Standard pots are 225 mm high with a diameter of 85 mm. They are used for propagation under polythene misting and the rooted cuttings, after 5 months of misting in mini pots.

The standard pots for rooting cuttings under polythene are filled in three stages:

  • First fill the bottom with topsoil to a depth of 100mm;
    • Then add to the next 30 mm (middle) a mix of topsoil and subsoil in equal volumes;and
    • The remaining upper 80 mm is filled withsubsoil.

The cuttings need low organic matter for callusing. The roots that develop then grow into the more fertile soil in the lower part of the pot.

The pots are placed in 1 m wide beds with the length of bed determined by the terrain and management.


The pots should be well watered 2 days before planting. The cuttings are planted into the centre of the pot leaving 12 mm of lower stem above soil level and firmed in before lightly watering.


VP material is produced either by using plastic tents or producing a regular fine spray mist (every 20

  • 30 minutes) using a knapsacksprayer.

A frame using BRC wire mesh of 20 x 20 cm and 180 cm wide is erected over each bed. The frame supports a clear polythene sheet that can be tucked in at the sides and ends (edges).

Once standard pots are planted and watered the polythene sheet is placed over the frame and the edges with soil to seal the tent. Condensation should be seen in the tent within 2 days of planting. If there is no condensation the tent has not been sealed properly, is torn or the nursery too shaded. After about 5 months when the majority of the cuttings have rooted, the hardening-off process begins with an interval of 10 – 14 days between the four stages:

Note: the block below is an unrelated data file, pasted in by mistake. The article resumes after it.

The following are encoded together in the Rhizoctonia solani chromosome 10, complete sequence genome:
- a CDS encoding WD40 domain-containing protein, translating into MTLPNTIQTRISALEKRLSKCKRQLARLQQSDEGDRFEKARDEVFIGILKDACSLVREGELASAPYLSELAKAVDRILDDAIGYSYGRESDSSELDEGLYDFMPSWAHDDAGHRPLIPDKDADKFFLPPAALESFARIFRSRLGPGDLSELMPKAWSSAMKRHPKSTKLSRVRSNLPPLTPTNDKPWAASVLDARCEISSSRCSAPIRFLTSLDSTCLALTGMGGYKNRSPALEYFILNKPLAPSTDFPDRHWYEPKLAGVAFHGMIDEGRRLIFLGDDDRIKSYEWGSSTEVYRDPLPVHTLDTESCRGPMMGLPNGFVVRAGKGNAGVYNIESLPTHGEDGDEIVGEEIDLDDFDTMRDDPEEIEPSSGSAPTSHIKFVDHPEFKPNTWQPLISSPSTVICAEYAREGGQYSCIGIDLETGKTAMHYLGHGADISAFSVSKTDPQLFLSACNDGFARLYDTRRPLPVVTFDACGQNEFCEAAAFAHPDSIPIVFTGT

• Unseal polythene tent;
    • Open one side by 15cm;
    • Open both sides by 15 cm;and
    • Remove the polythenesheet.

Removing the sheet increases watering. Heavy watering at longer intervals is preferred to light watering and overwatering must be avoided. Pots should be checked by hand for moisture content before watering and a day after.

Fungus attack can be treated with chemicals (Captan 1 g/litre or copper oxychloride 2 g/litre) as a full cover spray below the polythene or after itsremoval.


The cuttings are planted into mini pots filled with subsoil.

The frequency of spraying depends on weather conditions and the age of the cuttings.